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English Poetry I: From Chaucer to Gray.
The Harvard Classics. 1909–14.

Ben Jonson

154. A Farewell to the World

FALSE world, good night! since thou hast brought

That hour upon my morn of age;

Henceforth I quit thee from my thought,

My part is ended on thy stage.

Yes, threaten, do. Alas! I fear

As little as I hope from thee:

I know thou canst not show nor bear

More hatred than thou hast to me.

My tender, first, and simple years

Thou didst abuse and then betray;

Since stir’d’st up jealousies and fears,

When all the causes were away.

Then in a soil hast planted me

Where breathe the basest of thy fools;

Where envious arts professèd be,

And pride and ignorance the schools;

Where nothing is examined, weigh’d,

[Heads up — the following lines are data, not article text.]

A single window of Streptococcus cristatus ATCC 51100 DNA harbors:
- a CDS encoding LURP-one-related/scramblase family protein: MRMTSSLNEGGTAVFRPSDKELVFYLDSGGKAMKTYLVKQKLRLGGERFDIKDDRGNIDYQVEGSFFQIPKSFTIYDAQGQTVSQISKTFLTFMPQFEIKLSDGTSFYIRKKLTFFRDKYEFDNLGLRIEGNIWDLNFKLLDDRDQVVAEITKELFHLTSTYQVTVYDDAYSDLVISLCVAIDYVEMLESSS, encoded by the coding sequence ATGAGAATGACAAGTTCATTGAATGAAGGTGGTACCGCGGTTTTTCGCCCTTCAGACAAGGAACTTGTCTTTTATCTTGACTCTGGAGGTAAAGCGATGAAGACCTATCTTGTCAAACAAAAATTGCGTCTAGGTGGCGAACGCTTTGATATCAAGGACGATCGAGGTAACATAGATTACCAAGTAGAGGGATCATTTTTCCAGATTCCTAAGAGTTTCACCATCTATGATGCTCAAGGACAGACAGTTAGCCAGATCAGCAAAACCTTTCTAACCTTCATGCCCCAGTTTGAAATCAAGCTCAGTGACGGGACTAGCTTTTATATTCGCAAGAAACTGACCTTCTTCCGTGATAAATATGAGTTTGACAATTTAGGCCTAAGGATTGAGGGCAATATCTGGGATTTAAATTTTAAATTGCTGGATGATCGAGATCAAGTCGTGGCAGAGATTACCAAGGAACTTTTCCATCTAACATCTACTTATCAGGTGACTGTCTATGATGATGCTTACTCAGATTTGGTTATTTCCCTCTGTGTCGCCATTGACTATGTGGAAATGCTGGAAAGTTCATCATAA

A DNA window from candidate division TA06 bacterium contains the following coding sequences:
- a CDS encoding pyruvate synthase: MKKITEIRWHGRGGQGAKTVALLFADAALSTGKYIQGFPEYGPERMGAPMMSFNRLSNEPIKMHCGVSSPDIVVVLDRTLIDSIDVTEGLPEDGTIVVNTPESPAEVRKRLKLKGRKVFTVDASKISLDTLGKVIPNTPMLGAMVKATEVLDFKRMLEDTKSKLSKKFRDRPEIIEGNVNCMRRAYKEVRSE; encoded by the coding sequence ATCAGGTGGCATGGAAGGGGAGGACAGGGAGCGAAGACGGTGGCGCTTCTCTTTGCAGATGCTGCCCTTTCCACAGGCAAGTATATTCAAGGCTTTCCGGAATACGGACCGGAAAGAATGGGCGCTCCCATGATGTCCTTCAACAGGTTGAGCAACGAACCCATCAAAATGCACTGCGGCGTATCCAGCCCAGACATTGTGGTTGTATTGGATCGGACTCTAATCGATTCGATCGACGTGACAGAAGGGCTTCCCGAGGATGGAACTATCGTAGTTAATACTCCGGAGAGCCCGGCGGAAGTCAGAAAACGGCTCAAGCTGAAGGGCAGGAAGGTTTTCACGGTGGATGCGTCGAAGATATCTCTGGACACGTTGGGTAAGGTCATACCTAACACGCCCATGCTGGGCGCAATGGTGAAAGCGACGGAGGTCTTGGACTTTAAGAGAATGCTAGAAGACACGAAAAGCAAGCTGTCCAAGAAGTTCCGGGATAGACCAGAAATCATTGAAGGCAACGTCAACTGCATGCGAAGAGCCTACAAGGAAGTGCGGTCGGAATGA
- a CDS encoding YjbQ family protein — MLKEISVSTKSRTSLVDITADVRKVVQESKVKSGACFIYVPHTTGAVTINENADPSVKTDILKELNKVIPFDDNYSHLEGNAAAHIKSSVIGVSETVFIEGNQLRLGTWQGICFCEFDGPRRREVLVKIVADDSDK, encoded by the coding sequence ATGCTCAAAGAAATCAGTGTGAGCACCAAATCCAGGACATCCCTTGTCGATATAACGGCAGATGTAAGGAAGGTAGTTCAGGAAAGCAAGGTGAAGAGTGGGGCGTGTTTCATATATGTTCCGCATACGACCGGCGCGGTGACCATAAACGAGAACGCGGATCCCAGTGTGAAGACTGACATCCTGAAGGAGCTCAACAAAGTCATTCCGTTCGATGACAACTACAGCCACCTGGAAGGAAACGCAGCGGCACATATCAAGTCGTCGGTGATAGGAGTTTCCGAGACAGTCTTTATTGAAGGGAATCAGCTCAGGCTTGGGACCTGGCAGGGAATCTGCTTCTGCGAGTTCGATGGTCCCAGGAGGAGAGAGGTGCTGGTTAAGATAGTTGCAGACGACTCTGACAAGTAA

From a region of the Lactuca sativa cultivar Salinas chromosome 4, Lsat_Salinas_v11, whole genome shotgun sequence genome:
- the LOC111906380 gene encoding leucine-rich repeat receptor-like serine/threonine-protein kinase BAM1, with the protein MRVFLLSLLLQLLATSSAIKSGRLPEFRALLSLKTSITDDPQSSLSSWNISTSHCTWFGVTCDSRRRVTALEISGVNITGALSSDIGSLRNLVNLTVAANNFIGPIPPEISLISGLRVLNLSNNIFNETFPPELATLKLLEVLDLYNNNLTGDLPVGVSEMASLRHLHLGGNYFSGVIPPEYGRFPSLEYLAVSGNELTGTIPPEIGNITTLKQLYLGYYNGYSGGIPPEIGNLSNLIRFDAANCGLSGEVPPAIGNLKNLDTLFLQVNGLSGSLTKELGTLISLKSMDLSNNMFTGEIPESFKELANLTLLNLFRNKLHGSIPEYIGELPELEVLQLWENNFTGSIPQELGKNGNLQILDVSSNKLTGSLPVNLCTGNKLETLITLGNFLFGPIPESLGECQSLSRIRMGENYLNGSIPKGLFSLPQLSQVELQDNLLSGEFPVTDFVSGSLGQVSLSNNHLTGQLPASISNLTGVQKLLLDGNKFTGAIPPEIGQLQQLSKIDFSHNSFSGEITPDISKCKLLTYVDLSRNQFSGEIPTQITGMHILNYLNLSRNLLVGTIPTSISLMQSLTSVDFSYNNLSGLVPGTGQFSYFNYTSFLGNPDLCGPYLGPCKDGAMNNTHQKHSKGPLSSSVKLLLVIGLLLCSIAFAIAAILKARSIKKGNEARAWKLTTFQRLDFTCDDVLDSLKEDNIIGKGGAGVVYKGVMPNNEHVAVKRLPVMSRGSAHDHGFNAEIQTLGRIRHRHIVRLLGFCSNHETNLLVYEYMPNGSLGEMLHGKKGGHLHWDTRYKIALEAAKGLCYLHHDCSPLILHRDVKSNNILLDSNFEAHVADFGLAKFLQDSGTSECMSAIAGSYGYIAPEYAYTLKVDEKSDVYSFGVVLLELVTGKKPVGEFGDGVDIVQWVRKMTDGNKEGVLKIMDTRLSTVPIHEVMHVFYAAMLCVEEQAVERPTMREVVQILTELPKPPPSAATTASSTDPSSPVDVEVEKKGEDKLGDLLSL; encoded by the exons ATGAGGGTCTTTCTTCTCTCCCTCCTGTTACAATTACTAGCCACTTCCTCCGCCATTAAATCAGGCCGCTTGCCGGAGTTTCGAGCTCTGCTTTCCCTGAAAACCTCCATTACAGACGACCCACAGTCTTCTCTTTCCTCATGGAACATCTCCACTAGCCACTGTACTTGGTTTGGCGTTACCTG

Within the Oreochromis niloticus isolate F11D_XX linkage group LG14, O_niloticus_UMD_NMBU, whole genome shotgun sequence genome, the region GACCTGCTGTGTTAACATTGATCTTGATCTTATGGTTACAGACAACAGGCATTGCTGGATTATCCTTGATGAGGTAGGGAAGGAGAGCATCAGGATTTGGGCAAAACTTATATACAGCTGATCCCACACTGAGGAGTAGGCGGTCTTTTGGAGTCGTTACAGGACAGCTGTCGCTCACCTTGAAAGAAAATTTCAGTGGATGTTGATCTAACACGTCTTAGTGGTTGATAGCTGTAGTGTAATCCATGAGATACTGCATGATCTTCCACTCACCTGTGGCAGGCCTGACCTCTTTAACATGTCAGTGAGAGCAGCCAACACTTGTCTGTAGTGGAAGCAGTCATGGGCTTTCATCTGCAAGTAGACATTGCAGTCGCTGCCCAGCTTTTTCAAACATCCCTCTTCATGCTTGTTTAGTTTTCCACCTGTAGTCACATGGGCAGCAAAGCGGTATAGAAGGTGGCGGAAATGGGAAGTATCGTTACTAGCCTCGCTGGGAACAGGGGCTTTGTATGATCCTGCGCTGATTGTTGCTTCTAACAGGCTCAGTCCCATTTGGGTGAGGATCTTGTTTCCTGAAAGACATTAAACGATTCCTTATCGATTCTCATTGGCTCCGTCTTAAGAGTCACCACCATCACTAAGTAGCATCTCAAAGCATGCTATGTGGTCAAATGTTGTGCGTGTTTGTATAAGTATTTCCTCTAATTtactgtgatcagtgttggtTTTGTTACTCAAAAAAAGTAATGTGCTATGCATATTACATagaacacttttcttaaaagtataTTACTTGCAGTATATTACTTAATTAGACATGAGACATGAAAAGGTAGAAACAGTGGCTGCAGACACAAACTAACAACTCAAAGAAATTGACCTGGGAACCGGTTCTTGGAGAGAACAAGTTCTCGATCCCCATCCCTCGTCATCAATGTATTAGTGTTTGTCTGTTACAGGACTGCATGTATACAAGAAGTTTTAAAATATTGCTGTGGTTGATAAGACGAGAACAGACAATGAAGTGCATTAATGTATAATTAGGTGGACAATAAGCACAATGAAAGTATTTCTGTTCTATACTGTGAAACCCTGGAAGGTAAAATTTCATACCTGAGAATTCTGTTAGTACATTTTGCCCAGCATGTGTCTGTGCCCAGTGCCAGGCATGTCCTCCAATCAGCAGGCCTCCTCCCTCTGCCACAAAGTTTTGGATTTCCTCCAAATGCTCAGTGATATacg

But as ’tis rumour’d, so believed;

Where every freedom is betray’d,

And every goodness tax’d or grieved.

But what we’re born for, we must bear:

Our frail condition it is such

That what to all may happen here,

If ’t chance to me, I must not grutch.

Else I my state should much mistake

To harbour a divided thought

From all my kind—that, for my sake,

There should a miracle be wrought.

No, I do know that I was born

To age, misfortune, sickness, grief:

But I will bear these with that scorn

As shall not need thy false relief.

Nor for my peace will I go far,

As wanderers do, that still do roam;

But make my strengths, such as they are,

Here in my bosom, and at home.